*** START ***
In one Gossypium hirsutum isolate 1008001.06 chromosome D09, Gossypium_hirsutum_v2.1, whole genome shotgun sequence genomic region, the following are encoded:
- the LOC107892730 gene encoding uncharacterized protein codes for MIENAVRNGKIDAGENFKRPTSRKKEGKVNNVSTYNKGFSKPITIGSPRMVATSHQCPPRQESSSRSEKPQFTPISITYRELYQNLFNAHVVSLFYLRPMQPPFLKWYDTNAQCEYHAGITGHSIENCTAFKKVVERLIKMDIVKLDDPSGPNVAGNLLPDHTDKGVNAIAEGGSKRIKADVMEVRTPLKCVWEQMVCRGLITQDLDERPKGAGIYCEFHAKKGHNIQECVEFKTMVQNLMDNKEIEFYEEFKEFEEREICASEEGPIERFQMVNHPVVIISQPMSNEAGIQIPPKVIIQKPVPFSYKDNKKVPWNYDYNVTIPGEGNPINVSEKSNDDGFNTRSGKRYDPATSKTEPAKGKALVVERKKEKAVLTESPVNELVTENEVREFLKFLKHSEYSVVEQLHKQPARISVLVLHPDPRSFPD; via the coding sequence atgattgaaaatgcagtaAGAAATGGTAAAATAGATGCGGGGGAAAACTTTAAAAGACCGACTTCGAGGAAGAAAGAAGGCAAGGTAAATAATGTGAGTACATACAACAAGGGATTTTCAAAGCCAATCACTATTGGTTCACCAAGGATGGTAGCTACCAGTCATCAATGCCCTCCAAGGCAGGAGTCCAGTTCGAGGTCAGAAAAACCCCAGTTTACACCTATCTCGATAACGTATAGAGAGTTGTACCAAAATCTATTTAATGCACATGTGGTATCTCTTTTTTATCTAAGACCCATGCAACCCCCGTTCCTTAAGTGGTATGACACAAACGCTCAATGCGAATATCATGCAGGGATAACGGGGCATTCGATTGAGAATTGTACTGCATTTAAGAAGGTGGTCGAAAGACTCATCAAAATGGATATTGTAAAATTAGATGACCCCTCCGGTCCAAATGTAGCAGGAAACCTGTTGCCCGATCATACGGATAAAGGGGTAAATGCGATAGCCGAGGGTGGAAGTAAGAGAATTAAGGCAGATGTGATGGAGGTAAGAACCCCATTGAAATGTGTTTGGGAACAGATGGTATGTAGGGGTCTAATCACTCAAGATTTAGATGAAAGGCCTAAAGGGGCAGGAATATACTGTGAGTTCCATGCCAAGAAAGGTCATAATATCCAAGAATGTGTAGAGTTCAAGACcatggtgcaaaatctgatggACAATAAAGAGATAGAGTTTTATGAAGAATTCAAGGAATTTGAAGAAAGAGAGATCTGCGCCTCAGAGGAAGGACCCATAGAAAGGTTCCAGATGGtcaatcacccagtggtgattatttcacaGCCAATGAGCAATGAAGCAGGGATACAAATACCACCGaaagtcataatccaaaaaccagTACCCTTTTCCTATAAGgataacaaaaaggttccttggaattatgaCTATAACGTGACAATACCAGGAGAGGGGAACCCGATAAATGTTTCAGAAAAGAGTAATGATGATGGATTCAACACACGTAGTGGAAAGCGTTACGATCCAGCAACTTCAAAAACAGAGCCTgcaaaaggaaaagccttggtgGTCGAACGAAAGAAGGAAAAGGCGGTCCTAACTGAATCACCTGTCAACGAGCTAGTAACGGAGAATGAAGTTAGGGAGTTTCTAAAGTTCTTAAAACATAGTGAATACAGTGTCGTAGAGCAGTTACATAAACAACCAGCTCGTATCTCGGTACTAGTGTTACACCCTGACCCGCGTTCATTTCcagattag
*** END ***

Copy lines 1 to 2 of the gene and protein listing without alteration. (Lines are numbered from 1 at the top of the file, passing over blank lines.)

In one Gossypium hirsutum isolate 1008001.06 chromosome D09, Gossypium_hirsutum_v2.1, whole genome shotgun sequence genomic region, the following are encoded:
- the LOC107892730 gene encoding uncharacterized protein codes for MIENAVRNGKIDAGENFKRPTSRKKEGKVNNVSTYNKGFSKPITIGSPRMVATSHQCPPRQESSSRSEKPQFTPISITYRELYQNLFNAHVVSLFYLRPMQPPFLKWYDTNAQCEYHAGITGHSIENCTAFKKVVERLIKMDIVKLDDPSGPNVAGNLLPDHTDKGVNAIAEGGSKRIKADVMEVRTPLKCVWEQMVCRGLITQDLDERPKGAGIYCEFHAKKGHNIQECVEFKTMVQNLMDNKEIEFYEEFKEFEEREICASEEGPIERFQMVNHPVVIISQPMSNEAGIQIPPKVIIQKPVPFSYKDNKKVPWNYDYNVTIPGEGNPINVSEKSNDDGFNTRSGKRYDPATSKTEPAKGKALVVERKKEKAVLTESPVNELVTENEVREFLKFLKHSEYSVVEQLHKQPARISVLVLHPDPRSFPD; via the coding sequence atgattgaaaatgcagtaAGAAATGGTAAAATAGATGCGGGGGAAAACTTTAAAAGACCGACTTCGAGGAAGAAAGAAGGCAAGGTAAATAATGTGAGTACATACAACAAGGGATTTTCAAAGCCAATCACTATTGGTTCACCAAGGATGGTAGCTACCAGTCATCAATGCCCTCCAAGGCAGGAGTCCAGTTCGAGGTCAGAAAAACCCCAGTTTACACCTATCTCGATAACGTATAGAGAGTTGTACCAAAATCTATTTAATGCACATGTGGTATCTCTTTTTTATCTAAGACCCATGCAACCCCCGTTCCTTAAGTGGTATGACACAAACGCTCAATGCGAATATCATGCAGGGATAACGGGGCATTCGATTGAGAATTGTACTGCATTTAAGAAGGTGGTCGAAAGACTCATCAAAATGGATATTGTAAAATTAGATGACCCCTCCGGTCCAAATGTAGCAGGAAACCTGTTGCCCGATCATACGGATAAAGGGGTAAATGCGATAGCCGAGGGTGGAAGTAAGAGAATTAAGGCAGATGTGATGGAGGTAAGAACCCCATTGAAATGTGTTTGGGAACAGATGGTATGTAGGGGTCTAATCACTCAAGATTTAGATGAAAGGCCTAAAGGGGCAGGAATATACTGTGAGTTCCATGCCAAGAAAGGTCATAATATCCAAGAATGTGTAGAGTTCAAGACcatggtgcaaaatctgatggACAATAAAGAGATAGAGTTTTATGAAGAATTCAAGGAATTTGAAGAAAGAGAGATCTGCGCCTCAGAGGAAGGACCCATAGAAAGGTTCCAGATGGtcaatcacccagtggtgattatttcacaGCCAATGAGCAATGAAGCAGGGATACAAATACCACCGaaagtcataatccaaaaaccagTACCCTTTTCCTATAAGgataacaaaaaggttccttggaattatgaCTATAACGTGACAATACCAGGAGAGGGGAACCCGATAAATGTTTCAGAAAAGAGTAATGATGATGGATTCAACACACGTAGTGGAAAGCGTTACGATCCAGCAACTTCAAAAACAGAGCCTgcaaaaggaaaagccttggtgGTCGAACGAAAGAAGGAAAAGGCGGTCCTAACTGAATCACCTGTCAACGAGCTAGTAACGGAGAATGAAGTTAGGGAGTTTCTAAAGTTCTTAAAACATAGTGAATACAGTGTCGTAGAGCAGTTACATAAACAACCAGCTCGTATCTCGGTACTAGTGTTACACCCTGACCCGCGTTCATTTCcagattag